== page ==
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World's fifth largest wind turbine- maker Suzlon Energy is planning to raise up to USD 400 million by selling 15 of its non-core assets in a bid to partly retire the huge debt pile of nearly Rs 14,600 crore, a top company official has said.
Earlier, the company was planning to raise USD 100 million.
"We have identified 15 non-core assets, mostly in overseas markets like China, US, etc, which we plan to sell in the next 12-18 months in a phased manner. We expect to realise nearly USD 300-400 million through the sale process," chief financial officer Kirti Vagadia told PTI here.
The company has already initiated the process to sell stake in its wholly-owned Chinese subsidiary Suzlon Energy Tianjin, through which it will realise USD 60 million, or Rs 338 crore. He also said the entire proceeds from these planned sales will go into retire debt.
Suzlon is also planning to sell stake in its forging business SE Forge.
"We are also looking at selling some of our components manufacturing facilities in the country," he said, adding, "We will outsource such products to ensure cost reduction."
This is a part of Suzlon's cost cutting and debt reduction programme, Vagadia added.
The company, which got a lifeline from its lenders in January with Rs 9,500 crore debt restructuring, has embarked on a plan to reduce debt and interest by selling non-core assets and cut its fixed costs by nearly 20 per cent.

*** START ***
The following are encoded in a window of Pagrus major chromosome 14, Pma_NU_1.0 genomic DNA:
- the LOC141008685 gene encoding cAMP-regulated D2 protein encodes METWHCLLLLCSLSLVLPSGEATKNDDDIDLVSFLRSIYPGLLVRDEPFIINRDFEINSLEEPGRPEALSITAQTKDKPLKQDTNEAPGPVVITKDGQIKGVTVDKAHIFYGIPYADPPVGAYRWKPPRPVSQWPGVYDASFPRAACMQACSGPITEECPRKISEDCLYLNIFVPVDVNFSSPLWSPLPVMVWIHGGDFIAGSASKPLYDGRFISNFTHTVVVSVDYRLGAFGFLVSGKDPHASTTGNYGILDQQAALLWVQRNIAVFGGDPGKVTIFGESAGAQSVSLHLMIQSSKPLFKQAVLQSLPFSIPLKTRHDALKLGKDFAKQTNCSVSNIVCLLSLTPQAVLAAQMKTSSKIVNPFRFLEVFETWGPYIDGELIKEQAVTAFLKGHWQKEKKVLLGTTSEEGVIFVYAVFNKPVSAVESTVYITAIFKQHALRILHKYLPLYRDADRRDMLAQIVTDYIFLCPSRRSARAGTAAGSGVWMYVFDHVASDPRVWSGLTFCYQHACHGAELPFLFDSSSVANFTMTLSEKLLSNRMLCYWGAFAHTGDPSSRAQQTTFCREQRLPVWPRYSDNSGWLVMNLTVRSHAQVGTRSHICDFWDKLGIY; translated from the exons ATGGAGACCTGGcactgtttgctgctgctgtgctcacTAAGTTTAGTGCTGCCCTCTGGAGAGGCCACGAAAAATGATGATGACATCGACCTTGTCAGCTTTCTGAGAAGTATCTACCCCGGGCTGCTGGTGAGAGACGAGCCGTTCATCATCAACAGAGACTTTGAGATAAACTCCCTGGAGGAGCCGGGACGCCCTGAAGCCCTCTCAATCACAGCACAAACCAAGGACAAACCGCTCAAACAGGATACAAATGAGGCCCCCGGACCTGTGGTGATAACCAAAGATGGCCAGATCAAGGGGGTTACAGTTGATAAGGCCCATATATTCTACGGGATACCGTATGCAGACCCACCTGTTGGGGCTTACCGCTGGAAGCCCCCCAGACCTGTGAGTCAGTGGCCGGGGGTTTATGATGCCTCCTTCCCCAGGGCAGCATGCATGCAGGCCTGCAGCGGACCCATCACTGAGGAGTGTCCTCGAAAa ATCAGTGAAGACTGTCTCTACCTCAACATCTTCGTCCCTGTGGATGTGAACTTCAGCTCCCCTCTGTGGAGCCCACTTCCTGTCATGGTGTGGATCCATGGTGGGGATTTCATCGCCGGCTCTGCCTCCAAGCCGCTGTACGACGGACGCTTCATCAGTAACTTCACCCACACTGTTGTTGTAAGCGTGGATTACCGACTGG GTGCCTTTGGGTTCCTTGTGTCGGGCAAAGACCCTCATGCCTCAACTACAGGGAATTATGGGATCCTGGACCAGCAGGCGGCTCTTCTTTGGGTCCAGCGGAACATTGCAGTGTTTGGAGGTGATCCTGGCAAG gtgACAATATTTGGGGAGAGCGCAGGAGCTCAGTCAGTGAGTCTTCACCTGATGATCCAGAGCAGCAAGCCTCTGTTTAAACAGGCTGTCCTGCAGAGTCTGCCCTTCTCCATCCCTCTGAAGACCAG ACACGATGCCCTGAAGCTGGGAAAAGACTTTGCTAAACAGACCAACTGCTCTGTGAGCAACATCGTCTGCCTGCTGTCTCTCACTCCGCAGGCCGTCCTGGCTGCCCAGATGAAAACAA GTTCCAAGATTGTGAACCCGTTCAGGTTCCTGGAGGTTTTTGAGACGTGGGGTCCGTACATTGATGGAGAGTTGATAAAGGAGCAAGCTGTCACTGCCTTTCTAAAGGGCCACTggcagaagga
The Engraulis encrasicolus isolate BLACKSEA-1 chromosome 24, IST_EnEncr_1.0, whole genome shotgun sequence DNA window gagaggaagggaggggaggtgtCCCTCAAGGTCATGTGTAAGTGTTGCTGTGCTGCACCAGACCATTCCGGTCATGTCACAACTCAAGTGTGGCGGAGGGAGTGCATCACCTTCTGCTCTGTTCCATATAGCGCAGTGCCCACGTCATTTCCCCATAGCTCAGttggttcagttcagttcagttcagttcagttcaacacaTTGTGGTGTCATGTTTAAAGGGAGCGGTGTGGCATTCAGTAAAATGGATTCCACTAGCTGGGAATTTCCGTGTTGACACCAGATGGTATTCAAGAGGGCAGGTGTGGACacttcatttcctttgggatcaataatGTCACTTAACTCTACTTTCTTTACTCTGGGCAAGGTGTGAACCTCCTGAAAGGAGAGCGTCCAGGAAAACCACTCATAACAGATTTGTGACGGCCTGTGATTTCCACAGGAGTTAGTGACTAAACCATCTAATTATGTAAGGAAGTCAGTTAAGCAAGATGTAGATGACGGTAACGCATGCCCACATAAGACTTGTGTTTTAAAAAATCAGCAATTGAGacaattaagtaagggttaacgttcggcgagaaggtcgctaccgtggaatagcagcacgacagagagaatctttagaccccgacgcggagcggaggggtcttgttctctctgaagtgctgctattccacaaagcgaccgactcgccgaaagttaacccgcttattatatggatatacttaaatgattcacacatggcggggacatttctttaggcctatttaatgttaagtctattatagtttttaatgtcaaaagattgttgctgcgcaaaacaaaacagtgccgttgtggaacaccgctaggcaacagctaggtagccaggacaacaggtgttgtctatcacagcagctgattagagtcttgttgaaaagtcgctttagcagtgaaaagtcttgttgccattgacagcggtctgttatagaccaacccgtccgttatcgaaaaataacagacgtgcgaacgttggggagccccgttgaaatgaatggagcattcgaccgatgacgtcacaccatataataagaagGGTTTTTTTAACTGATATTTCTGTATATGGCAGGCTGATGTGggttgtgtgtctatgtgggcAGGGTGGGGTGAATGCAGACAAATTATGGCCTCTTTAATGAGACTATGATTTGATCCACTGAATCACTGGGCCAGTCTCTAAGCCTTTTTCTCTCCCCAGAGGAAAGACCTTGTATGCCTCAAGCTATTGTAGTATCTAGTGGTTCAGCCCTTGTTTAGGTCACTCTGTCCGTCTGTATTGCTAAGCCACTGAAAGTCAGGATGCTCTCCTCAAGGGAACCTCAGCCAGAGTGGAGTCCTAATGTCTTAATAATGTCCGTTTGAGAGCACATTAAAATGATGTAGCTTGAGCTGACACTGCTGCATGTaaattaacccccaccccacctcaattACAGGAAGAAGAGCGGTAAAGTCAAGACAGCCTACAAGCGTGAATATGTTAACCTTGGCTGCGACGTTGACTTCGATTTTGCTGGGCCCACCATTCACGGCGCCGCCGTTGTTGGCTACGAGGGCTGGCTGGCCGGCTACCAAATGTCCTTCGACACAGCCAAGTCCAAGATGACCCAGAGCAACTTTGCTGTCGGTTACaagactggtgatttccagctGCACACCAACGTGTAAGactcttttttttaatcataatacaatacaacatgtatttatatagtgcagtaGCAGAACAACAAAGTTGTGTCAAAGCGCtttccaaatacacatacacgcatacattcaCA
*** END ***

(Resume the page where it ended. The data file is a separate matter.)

As part of this strategy, the Pune-based company has so far laid off 750 jobs in its German subsidiary REpower. The company has a total workforce of around 13,000 across 32 geographies it is operating in.
The company late March created history by becoming the first firm in entire Asia, ex-Japan to raise USD 647 million in overseas bond sale, which was guaranteed by its lead banker SBI as part of its plan to retire its USD 650 million forex loans.
However, the company is still talking to settle the USD 221 million with FCCB bondholders following the default last October.
"We have embarked on our cost cutting plan and we may lay off some more jobs in the future as well," Vagadia said, but ruled out job cuts in the domestic market.